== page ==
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As I Was Saying is a forum for a variety of perspectives to foster faith-related conversations among our readers with the goal of mutual learning, even in disagreement. Apart from articles written by editorial staff, these perspectives do not necessarily reflect the views of The Banner.


“Can you do a pray?” my 3-year-old asks through the rustling of sheets. I lay beside him in the dark of his room, in this precious sacred time when I can get a few cuddles at the end of a bustling day. 

“Of course, buddy,” I say. I can’t bring myself to correct his grammar. Besides, I like the activeness of turning the verb into a noun. Sometimes a prayer is too formal. So often I reach for the most rehearsed cliché words in my prayers for him. But a pray reminds me I can be playful when speaking to God, I can be thankful for the pedestrian things my child cares about: gratitude for a shortbread cookie from a friend who visited and listened to his long story about all the highlights of his 3-year-life, grief about yet another yellow fallen leaf from the jade plant, blessings for our loved ones living a plane trip away. A pray is ongoing. A pray is an action noun, like a kiss or a game. A pray is on a child’s terms. 

“Sometimes I pray and sometimes I don’t,” he announces halfway through our suppertime grace. “That’s fine,” I say, “though you can wait until we’re done to tell us. Amen.” We began echo prayers years ago when the now 5-year-old wanted to pray out loud but cried that he didn’t know what to say. We’ve continued the rhythm, but now sometimes the 3-year-old doesn’t want to follow the call-and-response pattern of our mealtime prayer. His brain is busier, and sometimes he prefers to listen while we sit together in a circle holding hands over his cooling food. 

Then we can pray for you, I think. At supper time he wants his words to rest, and by bedtime they have replenished again. When he has finally slowed down enough to let us coax him into pajamas and under the covers, he cherishes this time of reflection, of remembering the gifts the day brought, preparing for the rhythm of rest and gathering energy through the stillness to bounce back again in the morning. 

This week I spoke to my spiritual director about taking time to be centered in Christ’s words. “I don’t know how to find the time for contemplation,” I said to her. I remember how, from my teenage years upwards, I did “quiet time” every morning: time in personal devotions, reading my Bible and praying. “When I try to wake up early, my kids do too. It’s like they can sense that I’m up.” She smiled. “And then between cooking, cleaning, and making sure they get outside, I don’t really have time to get away.” There is little quiet time anymore. 

“God meets you in those times,” she said. She reminded me of Kathleen Norris’s book, Quotidian Mysteries: Laundry, Liturgy and Women’s Work, which celebrates the ways in which we experience God in our everyday domestic tasks. “The ordinary activities I find most compatible with contemplation,” Norris writes, “are walking, baking bread, and doing laundry.” Amen, I say, and add “tucking my children in” to the list.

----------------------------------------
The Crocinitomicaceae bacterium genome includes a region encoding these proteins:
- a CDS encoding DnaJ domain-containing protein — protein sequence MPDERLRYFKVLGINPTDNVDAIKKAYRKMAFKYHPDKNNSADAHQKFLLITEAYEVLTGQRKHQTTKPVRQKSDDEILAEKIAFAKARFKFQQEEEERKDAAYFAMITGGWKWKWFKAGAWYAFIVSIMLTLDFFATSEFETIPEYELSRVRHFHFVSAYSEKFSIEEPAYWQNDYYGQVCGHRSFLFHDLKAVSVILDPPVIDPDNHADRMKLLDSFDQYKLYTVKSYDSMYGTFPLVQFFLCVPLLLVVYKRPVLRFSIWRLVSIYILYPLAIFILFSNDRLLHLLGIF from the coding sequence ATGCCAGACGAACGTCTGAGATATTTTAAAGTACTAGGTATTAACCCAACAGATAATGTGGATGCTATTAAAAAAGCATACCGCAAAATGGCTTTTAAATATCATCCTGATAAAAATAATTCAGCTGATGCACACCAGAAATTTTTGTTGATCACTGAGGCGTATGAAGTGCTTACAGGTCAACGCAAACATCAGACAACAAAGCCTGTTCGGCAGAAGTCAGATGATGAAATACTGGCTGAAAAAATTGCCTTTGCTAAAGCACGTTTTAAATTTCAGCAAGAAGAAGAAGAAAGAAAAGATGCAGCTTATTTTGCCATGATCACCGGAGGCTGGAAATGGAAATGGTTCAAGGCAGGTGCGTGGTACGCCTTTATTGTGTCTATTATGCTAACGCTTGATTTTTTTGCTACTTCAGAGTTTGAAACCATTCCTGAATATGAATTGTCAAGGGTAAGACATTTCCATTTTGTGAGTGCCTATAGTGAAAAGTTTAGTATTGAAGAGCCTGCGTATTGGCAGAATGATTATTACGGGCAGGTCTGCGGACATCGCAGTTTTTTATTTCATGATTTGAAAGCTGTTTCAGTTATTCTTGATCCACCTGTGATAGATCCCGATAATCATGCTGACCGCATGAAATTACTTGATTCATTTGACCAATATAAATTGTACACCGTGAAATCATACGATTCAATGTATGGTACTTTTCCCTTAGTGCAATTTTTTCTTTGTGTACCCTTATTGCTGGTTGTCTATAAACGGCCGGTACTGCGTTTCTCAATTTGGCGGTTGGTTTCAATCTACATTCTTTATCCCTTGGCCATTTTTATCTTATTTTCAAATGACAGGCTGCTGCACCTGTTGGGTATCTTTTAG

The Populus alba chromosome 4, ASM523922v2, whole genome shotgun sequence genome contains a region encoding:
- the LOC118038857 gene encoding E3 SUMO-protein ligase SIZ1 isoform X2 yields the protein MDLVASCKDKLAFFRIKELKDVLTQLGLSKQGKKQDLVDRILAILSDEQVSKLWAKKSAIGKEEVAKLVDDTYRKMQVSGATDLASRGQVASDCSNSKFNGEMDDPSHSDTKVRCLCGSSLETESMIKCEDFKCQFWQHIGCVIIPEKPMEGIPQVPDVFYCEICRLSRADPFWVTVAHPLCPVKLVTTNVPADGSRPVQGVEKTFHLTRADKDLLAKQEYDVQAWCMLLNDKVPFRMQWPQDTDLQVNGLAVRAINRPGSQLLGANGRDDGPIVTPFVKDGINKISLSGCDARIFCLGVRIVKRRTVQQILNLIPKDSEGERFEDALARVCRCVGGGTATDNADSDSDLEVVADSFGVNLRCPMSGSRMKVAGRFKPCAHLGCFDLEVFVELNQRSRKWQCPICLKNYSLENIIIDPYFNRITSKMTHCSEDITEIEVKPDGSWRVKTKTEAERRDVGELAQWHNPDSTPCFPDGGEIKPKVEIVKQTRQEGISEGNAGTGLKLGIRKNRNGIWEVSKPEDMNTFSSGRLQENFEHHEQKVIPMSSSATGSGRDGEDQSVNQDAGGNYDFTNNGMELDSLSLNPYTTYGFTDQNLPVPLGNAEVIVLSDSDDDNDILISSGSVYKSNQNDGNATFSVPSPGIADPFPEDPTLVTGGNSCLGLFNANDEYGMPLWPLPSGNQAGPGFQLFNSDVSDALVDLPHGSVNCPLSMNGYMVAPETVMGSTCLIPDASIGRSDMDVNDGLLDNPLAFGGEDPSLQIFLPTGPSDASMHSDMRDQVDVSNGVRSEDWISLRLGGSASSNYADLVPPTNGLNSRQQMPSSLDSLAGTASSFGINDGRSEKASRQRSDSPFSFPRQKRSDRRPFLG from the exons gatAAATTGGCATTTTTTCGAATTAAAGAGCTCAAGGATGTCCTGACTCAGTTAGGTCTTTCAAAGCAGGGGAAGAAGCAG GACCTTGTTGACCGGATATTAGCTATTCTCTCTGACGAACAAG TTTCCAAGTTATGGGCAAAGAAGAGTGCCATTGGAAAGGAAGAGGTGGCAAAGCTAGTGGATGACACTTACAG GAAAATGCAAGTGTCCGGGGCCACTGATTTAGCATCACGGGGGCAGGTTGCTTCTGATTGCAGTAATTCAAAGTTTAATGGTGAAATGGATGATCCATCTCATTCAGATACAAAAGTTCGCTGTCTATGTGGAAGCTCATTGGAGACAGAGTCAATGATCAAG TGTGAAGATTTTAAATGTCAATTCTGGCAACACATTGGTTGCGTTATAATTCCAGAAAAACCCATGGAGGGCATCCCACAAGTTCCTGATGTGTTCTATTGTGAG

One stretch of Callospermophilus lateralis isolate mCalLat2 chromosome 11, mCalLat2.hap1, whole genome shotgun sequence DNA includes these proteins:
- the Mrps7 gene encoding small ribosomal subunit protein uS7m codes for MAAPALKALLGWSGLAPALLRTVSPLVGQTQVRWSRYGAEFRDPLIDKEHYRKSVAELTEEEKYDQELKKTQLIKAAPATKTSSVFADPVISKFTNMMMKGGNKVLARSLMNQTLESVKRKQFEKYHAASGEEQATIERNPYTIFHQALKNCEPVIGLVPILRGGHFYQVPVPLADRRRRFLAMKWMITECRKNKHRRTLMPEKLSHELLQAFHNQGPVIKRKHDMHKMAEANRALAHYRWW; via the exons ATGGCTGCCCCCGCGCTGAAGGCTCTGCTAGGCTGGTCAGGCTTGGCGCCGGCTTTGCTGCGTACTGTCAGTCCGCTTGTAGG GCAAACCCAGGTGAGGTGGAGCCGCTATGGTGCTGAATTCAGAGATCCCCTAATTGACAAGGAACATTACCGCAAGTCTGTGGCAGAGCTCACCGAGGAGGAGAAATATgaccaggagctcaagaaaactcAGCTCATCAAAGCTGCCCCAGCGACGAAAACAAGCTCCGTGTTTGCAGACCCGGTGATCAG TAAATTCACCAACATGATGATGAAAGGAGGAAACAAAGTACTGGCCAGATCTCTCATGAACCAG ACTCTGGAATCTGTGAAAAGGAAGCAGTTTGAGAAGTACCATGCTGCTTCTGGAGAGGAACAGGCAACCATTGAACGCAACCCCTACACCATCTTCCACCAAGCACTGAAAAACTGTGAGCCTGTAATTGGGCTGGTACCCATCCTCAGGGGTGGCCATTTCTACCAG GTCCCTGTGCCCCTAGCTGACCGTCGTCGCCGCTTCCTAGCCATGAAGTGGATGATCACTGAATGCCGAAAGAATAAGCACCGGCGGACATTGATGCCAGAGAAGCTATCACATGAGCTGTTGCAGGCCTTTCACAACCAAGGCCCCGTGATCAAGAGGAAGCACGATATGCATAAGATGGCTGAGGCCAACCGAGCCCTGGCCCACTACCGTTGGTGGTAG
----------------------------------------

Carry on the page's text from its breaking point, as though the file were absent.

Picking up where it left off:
As I am about to start the bedtime “pray,” the 3-year-old suddenly transforms into an otter in the waves of the blanket. I wrap him in kelp for a few minutes, and then ask, “Shall I pray for you?”

He reaches over and takes my face in his hands. “Yes, Little One,” he says. 

“Dear God,” I begin.

“God is everywhere,” he responds.


“God lived for a very long time.”

“God is still alive. God has always been.” 

“I wish we could see God.” He speaks the words of Moses on the mountain, pulling the sheet over his face like a cloud.

“Me too. What do you think God looks like?”

“A person.”

“What kind of person?”

“A God person, because he is God.” 

I wrap up the pray, then sing a few verses from a hymn written by John L. Bell of the Iona Community:

Thank you for the night, the sign that day is done,

That life is meant for rest and sleep to come.

Thank you for the quiet, as silence scatters sound,

While God, in both, is waiting to be found.

Thank you for the Word, which darkness can’t contain,

That life, laid down, is raised to life again.

The sung prayer leads us into dark, quiet, and stillness—places young children seldom dwell. These places can be scary, especially in our world, saturated with artificial light, screens, and packed schedules. But God goes before us into these unfamiliar spaces, active and restful. And we as parents remind them that they are not alone, even when we leave the room. 

We lay there holding hands. God is here in this moment, I think. My kids speak God’s words so often. I am stressed, I am worried that others will think I am failing, but then I look into their faces shining with unconditional love and realize, all will be well. 

It is always changing, the way we pray together. Sometimes he prays, sometimes he doesn’t. Sometimes he wants a song, sometimes it is just a story. It is always new, and just as he is changing month by month, so is my faith and the way I think about it. Sometimes, after the many busy and active moments of prayer throughout the day, this is the one moment of still and quiet contemplation, the words “Yes, Little One” echoing in my head, holding hands as we drift to sleep.


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